We aren’t supposed to debate whether the Black Lives Matter movement is good for society anymore. We’re past that point. If you say anything on the matter, it’s assumed you’re some kind of racial reactionary — the kind of person who’d say something incendiary like “All Lives Matter.”
It’s worthwhile to remember, then, how a heated online dispute over the movement led to a man being shot and killed after he tried to enter a police officer’s home, all in part over an online debate regarding Black Lives Matter.
In July 2016, 20-year-old Tyler Gebhard threw a 112-pound concrete planter through the window of a Lakeshire, Missouri, residence. At home, according to the St. Louis Post-Dispatch, were the off-duty officer, his wife, his mother-in-law and two young children. The officer and his wife were later identified as Josh and Jordan Lasley.
St. Louis County Police Chief Jon Belmar said all but the off-duty officer tried to escape through a bedroom window. The officer, however, shot and killed Gebhard before he could get to them.
“I don’t think the officer had a choice — I honestly don’t,” Belmar told reporters, adding it was “a very difficult position to be in.”
The Post-Dispatch reported Gebhard had gotten 10 to 15 feet inside the house before he was shot twice in the chest. He would die shortly thereafter at the hospital.
After the shooting, it was reported that the officer and Gebhard knew each other. Gebhard reportedly had made Facebook threats during the Black Lives Matter dispute, both to the officer’s family and other “uninvolved members of the community.”
While there was no evidence that Gebhard spoke to the officer online and they weren’t Facebook friends, his uncle, Patrick Brogan, confirmed that Gebhard had decided to go over to the officer’s Lakeshire home after a Black Lives Matter argument on the social media platform. Brogan added that his nephew struggled with mental illness.
The Post-Dispatch reported “both were involved in a church group on Facebook where Gebhard allegedly posted ‘anti-law enforcement and anti-white’ threats,” according to a St. Louis County police officer.
“He wouldn’t discuss or share specific posts, but he said that there was no direct connection to the Black Lives Matter movement,” the report said.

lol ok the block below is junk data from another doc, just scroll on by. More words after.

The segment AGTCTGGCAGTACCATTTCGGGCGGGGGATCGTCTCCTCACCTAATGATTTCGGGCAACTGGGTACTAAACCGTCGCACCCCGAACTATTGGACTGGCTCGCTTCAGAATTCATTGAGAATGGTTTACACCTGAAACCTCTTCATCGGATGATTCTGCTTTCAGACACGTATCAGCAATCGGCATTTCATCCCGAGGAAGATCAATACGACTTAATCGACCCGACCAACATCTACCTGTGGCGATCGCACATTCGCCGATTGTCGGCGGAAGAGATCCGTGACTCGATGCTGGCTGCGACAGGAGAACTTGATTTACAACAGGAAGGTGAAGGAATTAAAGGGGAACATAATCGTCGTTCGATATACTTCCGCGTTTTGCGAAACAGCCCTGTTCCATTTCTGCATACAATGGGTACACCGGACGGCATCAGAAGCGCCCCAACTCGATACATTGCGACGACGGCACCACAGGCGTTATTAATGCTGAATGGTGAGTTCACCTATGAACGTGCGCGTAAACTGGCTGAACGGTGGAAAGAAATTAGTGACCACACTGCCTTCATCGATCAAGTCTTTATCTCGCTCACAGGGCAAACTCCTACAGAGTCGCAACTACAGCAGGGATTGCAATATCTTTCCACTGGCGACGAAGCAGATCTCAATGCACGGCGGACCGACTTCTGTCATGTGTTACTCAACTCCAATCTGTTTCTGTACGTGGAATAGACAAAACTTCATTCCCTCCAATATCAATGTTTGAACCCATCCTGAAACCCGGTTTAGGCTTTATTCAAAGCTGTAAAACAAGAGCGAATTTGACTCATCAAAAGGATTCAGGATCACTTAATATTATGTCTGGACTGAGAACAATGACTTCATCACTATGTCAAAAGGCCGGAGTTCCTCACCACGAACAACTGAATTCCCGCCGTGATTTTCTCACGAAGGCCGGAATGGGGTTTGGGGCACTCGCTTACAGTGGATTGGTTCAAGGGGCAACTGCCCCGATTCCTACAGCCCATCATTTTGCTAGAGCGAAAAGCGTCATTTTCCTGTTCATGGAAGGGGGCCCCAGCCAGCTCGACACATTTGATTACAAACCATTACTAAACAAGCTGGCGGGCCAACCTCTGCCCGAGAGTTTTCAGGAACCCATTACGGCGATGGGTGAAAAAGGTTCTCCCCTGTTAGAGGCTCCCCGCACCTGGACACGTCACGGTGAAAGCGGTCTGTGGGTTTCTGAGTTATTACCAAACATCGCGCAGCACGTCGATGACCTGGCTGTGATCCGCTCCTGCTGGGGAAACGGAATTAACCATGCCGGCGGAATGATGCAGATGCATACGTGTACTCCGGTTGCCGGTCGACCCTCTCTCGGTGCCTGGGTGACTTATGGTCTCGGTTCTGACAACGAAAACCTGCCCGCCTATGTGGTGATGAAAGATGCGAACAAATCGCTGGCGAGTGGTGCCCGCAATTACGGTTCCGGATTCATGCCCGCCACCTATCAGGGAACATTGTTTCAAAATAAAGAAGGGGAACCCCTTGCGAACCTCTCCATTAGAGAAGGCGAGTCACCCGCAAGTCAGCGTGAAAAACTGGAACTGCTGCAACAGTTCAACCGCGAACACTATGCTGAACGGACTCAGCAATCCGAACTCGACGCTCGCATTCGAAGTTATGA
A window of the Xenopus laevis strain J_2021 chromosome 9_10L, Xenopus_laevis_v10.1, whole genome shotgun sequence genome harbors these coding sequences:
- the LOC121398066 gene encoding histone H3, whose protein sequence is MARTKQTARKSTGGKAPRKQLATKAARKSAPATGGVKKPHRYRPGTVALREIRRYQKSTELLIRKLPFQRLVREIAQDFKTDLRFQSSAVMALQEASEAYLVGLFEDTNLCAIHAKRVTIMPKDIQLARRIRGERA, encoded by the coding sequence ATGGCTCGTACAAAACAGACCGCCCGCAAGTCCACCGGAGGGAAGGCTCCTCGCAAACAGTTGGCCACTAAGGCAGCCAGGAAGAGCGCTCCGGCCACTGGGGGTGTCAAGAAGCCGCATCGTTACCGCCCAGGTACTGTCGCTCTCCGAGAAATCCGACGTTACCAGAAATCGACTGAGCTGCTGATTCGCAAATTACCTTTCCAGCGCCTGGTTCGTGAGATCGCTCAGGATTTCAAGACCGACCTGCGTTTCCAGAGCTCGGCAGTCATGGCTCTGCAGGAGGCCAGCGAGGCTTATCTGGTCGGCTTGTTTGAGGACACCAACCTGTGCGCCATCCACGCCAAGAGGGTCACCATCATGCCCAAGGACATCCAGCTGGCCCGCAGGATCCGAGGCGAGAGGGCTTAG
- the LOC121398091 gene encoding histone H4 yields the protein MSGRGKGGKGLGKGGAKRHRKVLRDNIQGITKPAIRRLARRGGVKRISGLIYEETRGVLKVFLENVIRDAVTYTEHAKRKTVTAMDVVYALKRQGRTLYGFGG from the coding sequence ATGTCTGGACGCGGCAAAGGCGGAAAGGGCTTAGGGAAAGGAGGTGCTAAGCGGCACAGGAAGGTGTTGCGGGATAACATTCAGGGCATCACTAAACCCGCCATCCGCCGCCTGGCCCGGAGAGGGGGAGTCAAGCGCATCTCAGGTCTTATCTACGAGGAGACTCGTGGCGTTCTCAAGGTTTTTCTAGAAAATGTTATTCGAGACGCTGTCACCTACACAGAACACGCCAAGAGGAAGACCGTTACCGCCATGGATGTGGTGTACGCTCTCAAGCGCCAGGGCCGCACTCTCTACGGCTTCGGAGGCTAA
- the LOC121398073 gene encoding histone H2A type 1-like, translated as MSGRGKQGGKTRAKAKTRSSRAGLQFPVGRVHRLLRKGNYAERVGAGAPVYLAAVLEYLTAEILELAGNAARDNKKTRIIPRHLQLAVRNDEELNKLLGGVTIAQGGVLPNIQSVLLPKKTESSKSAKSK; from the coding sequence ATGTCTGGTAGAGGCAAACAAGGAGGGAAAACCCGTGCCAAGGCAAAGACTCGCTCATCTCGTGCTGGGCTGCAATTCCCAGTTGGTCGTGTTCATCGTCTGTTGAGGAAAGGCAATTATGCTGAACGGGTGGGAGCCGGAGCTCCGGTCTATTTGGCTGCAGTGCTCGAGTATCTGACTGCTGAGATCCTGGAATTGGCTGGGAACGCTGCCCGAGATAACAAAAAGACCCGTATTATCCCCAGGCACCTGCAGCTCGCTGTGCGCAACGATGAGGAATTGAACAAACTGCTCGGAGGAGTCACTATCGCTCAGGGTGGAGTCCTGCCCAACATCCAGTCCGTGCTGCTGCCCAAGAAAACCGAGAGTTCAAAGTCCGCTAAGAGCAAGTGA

“[The Facebook posts are] erratic, sporadic, and some are very threatening and menacing,” Officer Benjamin Granda said. “They’re all over the place. It puts on display the type of mental and/or emotional crisis he was going through.”
“Gebhard’s Facebook page contains numerous posts about police shootings of black men and the deaths of five officers in Dallas at the hands of a gunman targeting white officers,” the Post-Dispatch reported. “Some devolve into heated arguments and warnings of a ‘race war.’ Other posts are conciliatory, calling for black and white people to come together.”
A later report in the Riverfront Times — an alternative St. Louis newspaper — gave the story in more detail. It said Gebhard had once been welcome in the home of the Lasleys, but, in his final visit before the shooting, he had said strange things about police officers to Jordan Lasley despite knowing her husband was a cop.
The visit came just days after two high-profile shootings of unarmed black men and the slaying of five police officers in Dallas.
Things turned awkward when Gebhard couldn’t stop talking about police, which disturbed Lasley. Gebhard left.
Jordan Lasley’s brother followed up with Gebhard, telling him via Facebook, “my sister is extremely upset and worried with all the police that have been killed in the last two days. Obviously, there are some bad cops, but I think the majority of cops are good guys.”
“You’re right but I don’t feel bad for Josh [Lasley] he knew what he was getting into when he took his oath,” Gebhard responded. “He’s supposed to be out there making a difference. But he needs to be careful.”
When Jordan Lasley’s brother assured him that Josh Lasley would be careful because he was a smart guy, Gebhard responded: “I know he is … He just needs to keep his head down.”
Less than 24 hours later, Gebhard was shot dead after trying to enter the Lasley house.
It’s clear Gebhard had mental issues — he was diagnosed with bipolar disorder and schizophrenia, for which he had a history of not taking his medications.
However, it was also clear he was fixated on the police, something on which the Black Lives Matter movement remains fixated to this day.
The fixation isn’t about reform, however. It’s about defunding and abolishing the police. And for some in the movement, it goes further than that.
In mid-November, Hank Newsome, a Black Lives Matter activist in New York City, warned that if Mayor-elect Eric Adams reinstituted a plainclothes police unit in response to skyrocketing violent crime, there would be more than just civil disobedience.
“If they think they are going back to the old ways of policing, then we’re going to take to the streets again,” Newsome said after he met with Adams.
“There will be riots. There will be fire, and there will be bloodshed.”
Some people, it’s worth remembering, take that kind of rhetoric literally.
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